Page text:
To be considered for SSI benefits, you must provide documentation showing that your child meets the necessary disability requirements. The SSA’s medical guide, known as the Blue Book, lists all the symptoms and test results needed in order to get approved for SSI benefits. 


You must be able to document that your child’s condition causes both:

  • Significant deficits in verbal communication, non-verbal communication, and social interactions, and
  • Restricted or repetitive patterns of behavior, interests, or activities.

In addition, your child must have either extreme limitation in one of the following areas or marked limitation in two areas:

  • Interacting with others
  • Understanding, remembering, or applying information
  • Concentrating, persisting or maintaining pace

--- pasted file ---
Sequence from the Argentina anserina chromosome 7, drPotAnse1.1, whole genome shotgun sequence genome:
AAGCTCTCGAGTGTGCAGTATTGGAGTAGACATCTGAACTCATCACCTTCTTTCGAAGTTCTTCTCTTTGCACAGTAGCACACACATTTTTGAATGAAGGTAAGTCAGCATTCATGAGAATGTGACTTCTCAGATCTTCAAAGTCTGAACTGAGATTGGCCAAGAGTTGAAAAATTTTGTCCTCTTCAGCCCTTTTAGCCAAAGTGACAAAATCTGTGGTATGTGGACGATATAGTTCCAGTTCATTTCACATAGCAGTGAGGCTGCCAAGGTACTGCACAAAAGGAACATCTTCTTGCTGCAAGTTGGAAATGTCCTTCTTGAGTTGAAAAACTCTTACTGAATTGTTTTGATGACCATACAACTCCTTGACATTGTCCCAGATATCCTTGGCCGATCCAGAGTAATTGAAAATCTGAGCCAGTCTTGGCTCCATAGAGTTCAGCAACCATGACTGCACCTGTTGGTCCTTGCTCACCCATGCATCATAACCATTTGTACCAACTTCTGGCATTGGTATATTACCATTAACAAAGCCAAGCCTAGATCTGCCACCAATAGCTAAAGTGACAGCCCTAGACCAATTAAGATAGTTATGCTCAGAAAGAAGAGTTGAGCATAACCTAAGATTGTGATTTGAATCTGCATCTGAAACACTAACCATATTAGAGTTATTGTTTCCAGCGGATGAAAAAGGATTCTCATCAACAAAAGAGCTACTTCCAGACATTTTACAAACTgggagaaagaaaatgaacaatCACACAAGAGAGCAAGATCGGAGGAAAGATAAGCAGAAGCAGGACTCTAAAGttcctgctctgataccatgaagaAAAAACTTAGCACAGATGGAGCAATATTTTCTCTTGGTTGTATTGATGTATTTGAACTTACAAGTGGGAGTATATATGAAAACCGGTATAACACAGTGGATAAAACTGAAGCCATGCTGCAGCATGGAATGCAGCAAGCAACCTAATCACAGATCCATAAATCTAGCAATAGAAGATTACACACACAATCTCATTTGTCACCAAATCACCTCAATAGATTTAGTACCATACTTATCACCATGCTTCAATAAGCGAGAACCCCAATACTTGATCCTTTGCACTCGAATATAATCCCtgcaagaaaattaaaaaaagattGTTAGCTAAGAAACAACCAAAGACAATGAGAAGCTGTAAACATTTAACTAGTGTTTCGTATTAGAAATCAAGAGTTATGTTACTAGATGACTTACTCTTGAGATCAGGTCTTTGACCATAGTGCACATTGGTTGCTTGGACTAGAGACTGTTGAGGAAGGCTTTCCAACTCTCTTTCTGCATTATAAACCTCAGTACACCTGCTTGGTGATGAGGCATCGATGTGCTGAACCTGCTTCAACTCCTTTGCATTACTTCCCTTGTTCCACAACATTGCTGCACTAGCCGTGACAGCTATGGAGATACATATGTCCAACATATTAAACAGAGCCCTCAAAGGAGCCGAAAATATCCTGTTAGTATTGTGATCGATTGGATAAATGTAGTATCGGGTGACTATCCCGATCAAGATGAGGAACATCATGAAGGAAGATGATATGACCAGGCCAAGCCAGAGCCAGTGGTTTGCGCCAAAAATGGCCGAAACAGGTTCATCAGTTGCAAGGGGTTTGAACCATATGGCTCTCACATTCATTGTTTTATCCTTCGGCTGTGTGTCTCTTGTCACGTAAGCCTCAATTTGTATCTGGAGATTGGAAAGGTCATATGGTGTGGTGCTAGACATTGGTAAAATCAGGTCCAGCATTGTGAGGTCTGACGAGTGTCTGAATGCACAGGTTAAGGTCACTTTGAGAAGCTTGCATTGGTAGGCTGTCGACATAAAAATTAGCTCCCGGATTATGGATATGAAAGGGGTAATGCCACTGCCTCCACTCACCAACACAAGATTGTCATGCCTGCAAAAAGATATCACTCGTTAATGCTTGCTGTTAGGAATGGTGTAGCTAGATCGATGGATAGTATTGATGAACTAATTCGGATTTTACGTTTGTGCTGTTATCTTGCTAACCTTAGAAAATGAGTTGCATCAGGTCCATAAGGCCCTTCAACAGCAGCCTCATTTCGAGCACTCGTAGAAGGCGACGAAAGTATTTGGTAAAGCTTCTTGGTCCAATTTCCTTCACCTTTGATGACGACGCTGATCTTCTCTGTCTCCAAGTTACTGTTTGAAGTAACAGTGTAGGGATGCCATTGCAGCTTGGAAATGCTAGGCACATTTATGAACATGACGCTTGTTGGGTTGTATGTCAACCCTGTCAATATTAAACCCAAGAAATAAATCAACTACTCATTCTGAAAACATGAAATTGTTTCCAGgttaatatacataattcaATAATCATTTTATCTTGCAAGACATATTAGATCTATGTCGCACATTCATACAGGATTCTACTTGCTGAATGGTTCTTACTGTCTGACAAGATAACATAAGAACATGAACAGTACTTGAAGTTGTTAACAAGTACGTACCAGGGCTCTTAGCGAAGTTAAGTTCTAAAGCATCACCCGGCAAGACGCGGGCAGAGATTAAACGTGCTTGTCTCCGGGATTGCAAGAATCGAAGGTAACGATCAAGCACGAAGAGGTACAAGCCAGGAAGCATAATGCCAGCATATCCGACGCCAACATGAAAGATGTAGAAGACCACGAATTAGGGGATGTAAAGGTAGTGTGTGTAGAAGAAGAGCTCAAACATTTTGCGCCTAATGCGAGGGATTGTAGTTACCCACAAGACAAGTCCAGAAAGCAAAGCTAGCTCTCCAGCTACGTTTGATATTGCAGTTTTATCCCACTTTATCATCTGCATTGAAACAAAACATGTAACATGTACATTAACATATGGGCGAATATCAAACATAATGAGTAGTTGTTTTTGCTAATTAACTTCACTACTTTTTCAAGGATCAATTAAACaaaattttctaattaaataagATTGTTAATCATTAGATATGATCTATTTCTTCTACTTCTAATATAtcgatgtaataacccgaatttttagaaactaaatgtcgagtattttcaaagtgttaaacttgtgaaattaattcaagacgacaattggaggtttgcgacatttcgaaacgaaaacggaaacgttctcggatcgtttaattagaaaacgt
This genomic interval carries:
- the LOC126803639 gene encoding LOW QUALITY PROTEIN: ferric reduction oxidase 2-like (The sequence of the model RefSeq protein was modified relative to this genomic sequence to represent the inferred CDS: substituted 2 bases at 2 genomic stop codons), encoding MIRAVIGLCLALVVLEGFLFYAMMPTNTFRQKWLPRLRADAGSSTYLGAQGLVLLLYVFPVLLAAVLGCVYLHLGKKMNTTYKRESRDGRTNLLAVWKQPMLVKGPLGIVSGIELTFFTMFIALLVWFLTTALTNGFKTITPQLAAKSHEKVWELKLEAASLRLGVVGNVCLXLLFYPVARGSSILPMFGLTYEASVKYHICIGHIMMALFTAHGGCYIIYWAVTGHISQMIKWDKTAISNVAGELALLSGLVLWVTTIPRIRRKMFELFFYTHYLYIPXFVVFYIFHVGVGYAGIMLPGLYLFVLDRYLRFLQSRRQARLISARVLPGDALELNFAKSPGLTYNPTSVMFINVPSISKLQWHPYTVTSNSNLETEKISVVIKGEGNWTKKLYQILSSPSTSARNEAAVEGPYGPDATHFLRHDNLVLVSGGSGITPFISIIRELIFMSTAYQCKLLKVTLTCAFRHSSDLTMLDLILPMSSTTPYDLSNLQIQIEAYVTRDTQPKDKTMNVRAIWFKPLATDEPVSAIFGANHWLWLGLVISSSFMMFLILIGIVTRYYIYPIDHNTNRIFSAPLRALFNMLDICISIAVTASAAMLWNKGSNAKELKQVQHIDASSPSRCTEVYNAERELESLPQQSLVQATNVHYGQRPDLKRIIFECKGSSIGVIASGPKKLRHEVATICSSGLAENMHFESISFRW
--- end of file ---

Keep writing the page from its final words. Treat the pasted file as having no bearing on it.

• Adapting or managing oneself.

Financial requirements

SSI benefits are offered only to families with documented financial needs. To be eligible, you have to meet certain income, resource, and asset limits set by the SSA. 

Income limits

The income limit for SSI is equal to the federal benefit rate (FBR), which in 2023, amounts to $914 per month for an individual and $1,371 per month for a couple. 


However, it is important to keep in mind that not all income is countable, which means that you could still qualify for SSI if you earn more than the income limit. Countable income includes wages or any other kind of money you earn from working, the money you get from other sources like unemployment, Social Security retirement, gifts from friends, as well as free food or shelter.

Asset limits

To be eligible for SSI benefits, Social Security requires that you have less than $2,000 in assets, for a single person, and $3,000 for a couple.